A story of the sweetest sort that is only occasionally serious about its subjects and managed to give me a few belly-laughs as well enjoyable smiles at its distinct and clever wit. What Flora has in oodles is common sense. When her parents die and leave her with a hundred pounds a year she decides to write to all her relatives and ask if they want to take her on as a paying guest. Nobody does, but she does receive a letter from the Sussex Starkadders whose initial return is a letter which seems to admit she is owed something and has some rights to be supported, followed by a postcard with dour verses from the bible enscribed thereon.
Flora investigates and it turns out she has an enormously difficult job on her hands to civilise her cousins, but that's nothing to the job she has to humanise Aunt Ada Doom who once saw something nasty in the woodshed.
This is a fun read, light though seldom frothy, as it should be. The Introduction by Lynne Truss picks out some splendidly typical passages, my own favourite being:
"The long screams of the hunting owls tore across the night, scarlet lines on black. In the pauses, every ten minutes, they mated. It seemed chaotic, but it was more methodically arranged than you might think."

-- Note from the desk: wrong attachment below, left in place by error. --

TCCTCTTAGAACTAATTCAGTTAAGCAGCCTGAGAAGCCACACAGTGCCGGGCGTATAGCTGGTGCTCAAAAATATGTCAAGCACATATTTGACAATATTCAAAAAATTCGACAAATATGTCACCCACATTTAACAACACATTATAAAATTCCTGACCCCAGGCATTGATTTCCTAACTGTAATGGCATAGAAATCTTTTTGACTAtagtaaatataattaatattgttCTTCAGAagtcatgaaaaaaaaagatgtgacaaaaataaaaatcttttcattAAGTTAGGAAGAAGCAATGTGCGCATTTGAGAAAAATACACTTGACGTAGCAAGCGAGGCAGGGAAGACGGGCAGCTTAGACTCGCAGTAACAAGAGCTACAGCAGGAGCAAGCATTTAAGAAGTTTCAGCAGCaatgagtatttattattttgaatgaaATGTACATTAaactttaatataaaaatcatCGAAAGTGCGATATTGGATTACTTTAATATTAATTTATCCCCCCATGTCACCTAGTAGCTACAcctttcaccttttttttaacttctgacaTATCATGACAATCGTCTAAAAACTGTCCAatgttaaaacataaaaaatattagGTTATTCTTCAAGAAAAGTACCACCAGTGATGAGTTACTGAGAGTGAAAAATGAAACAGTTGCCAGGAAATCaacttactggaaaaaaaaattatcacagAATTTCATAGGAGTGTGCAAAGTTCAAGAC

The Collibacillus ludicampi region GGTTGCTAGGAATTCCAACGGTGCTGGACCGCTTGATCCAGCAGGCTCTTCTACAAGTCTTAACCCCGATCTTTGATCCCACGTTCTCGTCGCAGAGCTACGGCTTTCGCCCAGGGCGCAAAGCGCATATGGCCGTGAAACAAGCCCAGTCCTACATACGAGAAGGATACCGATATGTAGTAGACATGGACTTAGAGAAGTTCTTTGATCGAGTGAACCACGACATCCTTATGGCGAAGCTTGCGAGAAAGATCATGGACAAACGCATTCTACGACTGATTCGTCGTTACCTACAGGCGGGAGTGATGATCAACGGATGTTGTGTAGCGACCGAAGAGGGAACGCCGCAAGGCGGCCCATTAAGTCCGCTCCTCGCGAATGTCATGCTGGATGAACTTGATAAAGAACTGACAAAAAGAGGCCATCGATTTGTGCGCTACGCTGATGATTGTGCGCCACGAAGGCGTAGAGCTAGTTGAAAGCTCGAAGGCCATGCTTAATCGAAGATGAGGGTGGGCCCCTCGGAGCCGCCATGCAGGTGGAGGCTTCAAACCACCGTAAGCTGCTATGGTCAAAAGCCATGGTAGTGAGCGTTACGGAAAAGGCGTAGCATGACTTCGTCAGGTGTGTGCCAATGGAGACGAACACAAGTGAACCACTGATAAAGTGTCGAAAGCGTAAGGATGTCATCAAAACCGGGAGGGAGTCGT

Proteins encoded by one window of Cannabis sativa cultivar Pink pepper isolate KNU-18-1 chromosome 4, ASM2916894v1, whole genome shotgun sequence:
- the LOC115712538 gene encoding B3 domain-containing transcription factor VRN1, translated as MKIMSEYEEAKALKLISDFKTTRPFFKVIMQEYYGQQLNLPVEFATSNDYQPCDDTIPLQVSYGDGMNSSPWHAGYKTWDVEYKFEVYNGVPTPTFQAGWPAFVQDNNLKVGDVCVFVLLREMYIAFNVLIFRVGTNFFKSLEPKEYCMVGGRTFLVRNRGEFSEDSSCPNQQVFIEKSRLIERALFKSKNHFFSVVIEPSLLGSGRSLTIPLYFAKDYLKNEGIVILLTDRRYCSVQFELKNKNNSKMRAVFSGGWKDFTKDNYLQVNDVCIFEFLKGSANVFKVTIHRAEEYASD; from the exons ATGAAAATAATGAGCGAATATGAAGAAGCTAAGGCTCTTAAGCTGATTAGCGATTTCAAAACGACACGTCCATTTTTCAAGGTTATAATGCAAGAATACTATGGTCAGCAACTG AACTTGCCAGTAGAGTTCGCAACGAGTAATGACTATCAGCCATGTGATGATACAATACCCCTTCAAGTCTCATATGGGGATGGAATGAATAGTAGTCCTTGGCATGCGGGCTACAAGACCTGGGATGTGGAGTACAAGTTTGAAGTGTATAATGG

The mixture is wonderful, a dash of romanticism, a hint of passionate chaos and a smart aphorism to bring it all together. The style is wonderful throughout, but the story itself has a bit of a dying fall. Neverthless, this is a modern classic, enjoyable, deft, agreeably eccentric and an achingly funny satire on the rural passion novel, such as those that would like to be but are not quite in the D H Lawrence class.
Nb. I do not know what the three reviewers on the first page of these Amazon reviews are talking about. This is not a bowdlerised copy it is a Penguin Classics paperback and has an ISBBN number like all Penguin paperbacks. It has an introduction by Lynne Truss. There is a Note on the Text which states that the Penguin Classics volume of Cold Comfort Farm has been set from the Allen Lane edition of 1938, and had first been published by Longman in 1932.